Background and aims: Mortality and drug treatment data suggest that the median age of people who inject drugs is increasing. We aimed to describe changes in the characteristics of people injecting drugs in the United Kingdom (UK). Design: Repeat cross-sectional surveys and modelling. Setting: Low-threshold services in the United Kingdom such as needle and syringe programmes. Participants: A total of 79 900 people who recently injected psychoactive drugs in the United Kingdom, recruited as part of the Unlinked Anonymous Monitoring Survey (England, Wales, Northern Ireland, 1990–2019) and Needle Exchange Surveillance Initiative (Scotland, 2008–2019). Measurements: Age of people currently injecting, age at first injection, duration of injecting (each 1990–2019) and estimates of new people who started injecting (1980–2019). Findings: In England, Wales and Northern Ireland between 1990 and 2019, the median age of people injecting increased from 27 (interquartile range [IQR], 24–31) to 40 (IQR, 34–46); median age at first injection increased from 22 (IQR, 19–25) to 33 (IQR, 28–39); and median years of injecting increased from 7 (IQR, 3–11) to 18 (IQR, 9–23). Values in Scotland and England were similar after 2008. The estimated number that started injecting annually in England increased from 5470 (95% prediction interval [PrI] 3120-6940) in 1980 to a peak of 10 270 (95% PrI, 8980-12 780) in 1998, and then decreased to 2420 (95% PrI, 1320-5580) in 2019. The number in Scotland followed a similar pattern, increasing from 1220 (95% PrI, 740–2430) in 1980 to a peak of 3080 (95% PrI, 2160–3350) in 1998, then decreased to a 270 (95% PrI, 130–600) in 2018. The timing of the peak differed between regions, with earlier peaks in London and the North West of England. Conclusions: In the United Kingdom, large cohorts started injecting psychoactive drugs in the 1980s and 1990s and many still inject today. Relatively few people started in more recent years. This has led to changes in the population injecting drugs, including an older average age and longer injecting histories.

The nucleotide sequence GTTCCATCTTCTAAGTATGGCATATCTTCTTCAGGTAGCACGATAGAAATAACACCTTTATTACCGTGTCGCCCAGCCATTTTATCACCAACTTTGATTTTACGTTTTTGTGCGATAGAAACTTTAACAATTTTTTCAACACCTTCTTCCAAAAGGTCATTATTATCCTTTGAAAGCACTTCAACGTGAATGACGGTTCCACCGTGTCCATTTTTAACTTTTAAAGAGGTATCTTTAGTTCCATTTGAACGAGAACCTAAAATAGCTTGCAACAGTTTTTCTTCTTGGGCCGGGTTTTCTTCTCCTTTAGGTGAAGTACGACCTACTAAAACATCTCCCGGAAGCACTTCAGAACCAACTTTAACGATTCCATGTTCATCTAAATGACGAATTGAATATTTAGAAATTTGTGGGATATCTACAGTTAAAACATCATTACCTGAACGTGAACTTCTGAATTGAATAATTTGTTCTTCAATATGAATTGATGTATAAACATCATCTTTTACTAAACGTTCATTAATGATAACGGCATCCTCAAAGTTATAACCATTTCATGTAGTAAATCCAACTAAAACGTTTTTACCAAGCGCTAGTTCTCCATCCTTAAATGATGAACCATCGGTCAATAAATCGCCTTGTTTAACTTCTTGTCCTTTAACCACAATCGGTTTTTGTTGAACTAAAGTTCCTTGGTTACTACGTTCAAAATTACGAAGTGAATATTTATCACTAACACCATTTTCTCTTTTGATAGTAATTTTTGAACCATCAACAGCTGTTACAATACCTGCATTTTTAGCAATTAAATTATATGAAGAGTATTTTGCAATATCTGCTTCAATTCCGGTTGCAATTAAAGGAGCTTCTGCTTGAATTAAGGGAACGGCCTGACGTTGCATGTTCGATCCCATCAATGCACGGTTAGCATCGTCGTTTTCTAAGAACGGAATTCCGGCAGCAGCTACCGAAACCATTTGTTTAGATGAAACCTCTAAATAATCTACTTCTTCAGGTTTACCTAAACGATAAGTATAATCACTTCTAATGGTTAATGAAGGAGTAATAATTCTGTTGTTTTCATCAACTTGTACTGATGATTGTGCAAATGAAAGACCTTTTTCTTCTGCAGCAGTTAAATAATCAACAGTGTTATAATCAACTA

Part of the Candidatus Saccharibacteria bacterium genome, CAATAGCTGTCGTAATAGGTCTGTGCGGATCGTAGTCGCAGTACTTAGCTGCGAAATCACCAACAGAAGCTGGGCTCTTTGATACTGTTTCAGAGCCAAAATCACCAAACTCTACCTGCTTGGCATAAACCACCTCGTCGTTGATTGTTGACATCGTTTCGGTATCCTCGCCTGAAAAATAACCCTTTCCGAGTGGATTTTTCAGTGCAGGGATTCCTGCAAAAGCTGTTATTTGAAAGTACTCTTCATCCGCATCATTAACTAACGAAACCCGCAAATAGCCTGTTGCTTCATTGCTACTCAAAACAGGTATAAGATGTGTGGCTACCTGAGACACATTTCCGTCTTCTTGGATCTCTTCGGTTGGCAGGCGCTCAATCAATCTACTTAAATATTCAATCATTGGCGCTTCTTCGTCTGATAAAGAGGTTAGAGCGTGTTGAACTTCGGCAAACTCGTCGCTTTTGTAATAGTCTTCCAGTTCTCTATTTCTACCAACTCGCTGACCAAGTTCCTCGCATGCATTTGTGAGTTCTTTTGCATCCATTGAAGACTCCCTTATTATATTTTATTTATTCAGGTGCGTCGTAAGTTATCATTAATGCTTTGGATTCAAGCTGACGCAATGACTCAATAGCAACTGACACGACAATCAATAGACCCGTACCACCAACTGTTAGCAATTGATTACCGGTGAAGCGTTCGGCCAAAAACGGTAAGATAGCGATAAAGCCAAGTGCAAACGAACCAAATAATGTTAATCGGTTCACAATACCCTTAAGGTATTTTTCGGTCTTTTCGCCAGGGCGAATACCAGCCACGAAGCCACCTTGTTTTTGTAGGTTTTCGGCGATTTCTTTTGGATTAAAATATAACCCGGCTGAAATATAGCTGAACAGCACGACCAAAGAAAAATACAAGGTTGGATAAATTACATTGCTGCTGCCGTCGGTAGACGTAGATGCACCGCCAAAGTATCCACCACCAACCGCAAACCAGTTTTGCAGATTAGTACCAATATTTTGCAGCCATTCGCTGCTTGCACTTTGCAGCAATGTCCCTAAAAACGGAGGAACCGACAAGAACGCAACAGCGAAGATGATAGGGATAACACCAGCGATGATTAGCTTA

Bibliographical noteFunding Information:
National Records of Scotland provided data on the age of death for opioid‐related deaths. We thank the staff at the services that have facilitated delivery of UAM/NESI surveys and the participants recruited for giving their time to take part. Dr Thomas Brothers (Dalhousie University and UCL) and Professor Sharon Hutchinson (Glasgow Caledonian University) provided feedback on drafts of this research article. D.L. is funded by the National Institute for Health Research (NIHR; Doctoral Research Fellowship DRF‐2018‐11‐ST2–016). E.J.T. is funded by the Chief Scientist Office (CAF/17/11; SPHSU17) and Medical Research Council (MC_UU_00022/2). This paper presents independent research. The views expressed are those of the authors and not necessarily those of the NHS, the NIHR, the UK Department of Health and Social Care, the UK Health Security Agency, or Public Health Scotland.
© 2022 The Authors. Addiction published by John Wiley & Sons Ltd on behalf of Society for the Study of Addiction.
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